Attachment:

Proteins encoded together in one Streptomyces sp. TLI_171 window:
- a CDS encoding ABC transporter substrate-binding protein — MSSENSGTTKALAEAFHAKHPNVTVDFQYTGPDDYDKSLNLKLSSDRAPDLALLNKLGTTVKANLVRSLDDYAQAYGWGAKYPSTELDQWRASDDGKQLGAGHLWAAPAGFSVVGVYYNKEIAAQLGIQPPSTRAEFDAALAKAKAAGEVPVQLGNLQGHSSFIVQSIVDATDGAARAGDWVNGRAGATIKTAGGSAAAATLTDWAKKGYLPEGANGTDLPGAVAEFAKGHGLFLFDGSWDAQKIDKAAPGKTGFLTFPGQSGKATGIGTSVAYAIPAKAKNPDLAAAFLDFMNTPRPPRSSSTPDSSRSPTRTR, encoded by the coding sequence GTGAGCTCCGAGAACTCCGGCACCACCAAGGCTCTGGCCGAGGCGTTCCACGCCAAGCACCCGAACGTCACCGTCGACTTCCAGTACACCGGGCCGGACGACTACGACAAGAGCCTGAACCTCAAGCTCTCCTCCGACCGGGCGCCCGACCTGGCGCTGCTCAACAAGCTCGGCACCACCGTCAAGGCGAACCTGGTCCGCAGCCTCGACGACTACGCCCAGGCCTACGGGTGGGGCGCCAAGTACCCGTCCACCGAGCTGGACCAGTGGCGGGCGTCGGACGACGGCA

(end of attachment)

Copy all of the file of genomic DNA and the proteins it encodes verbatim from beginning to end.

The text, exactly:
Proteins encoded together in one Streptomyces sp. TLI_171 window:
- a CDS encoding ABC transporter substrate-binding protein — MSSENSGTTKALAEAFHAKHPNVTVDFQYTGPDDYDKSLNLKLSSDRAPDLALLNKLGTTVKANLVRSLDDYAQAYGWGAKYPSTELDQWRASDDGKQLGAGHLWAAPAGFSVVGVYYNKEIAAQLGIQPPSTRAEFDAALAKAKAAGEVPVQLGNLQGHSSFIVQSIVDATDGAARAGDWVNGRAGATIKTAGGSAAAATLTDWAKKGYLPEGANGTDLPGAVAEFAKGHGLFLFDGSWDAQKIDKAAPGKTGFLTFPGQSGKATGIGTSVAYAIPAKAKNPDLAAAFLDFMNTPRPPRSSSTPDSSRSPTRTR, encoded by the coding sequence GTGAGCTCCGAGAACTCCGGCACCACCAAGGCTCTGGCCGAGGCGTTCCACGCCAAGCACCCGAACGTCACCGTCGACTTCCAGTACACCGGGCCGGACGACTACGACAAGAGCCTGAACCTCAAGCTCTCCTCCGACCGGGCGCCCGACCTGGCGCTGCTCAACAAGCTCGGCACCACCGTCAAGGCGAACCTGGTCCGCAGCCTCGACGACTACGCCCAGGCCTACGGGTGGGGCGCCAAGTACCCGTCCACCGAGCTGGACCAGTGGCGGGCGTCGGACGACGGCA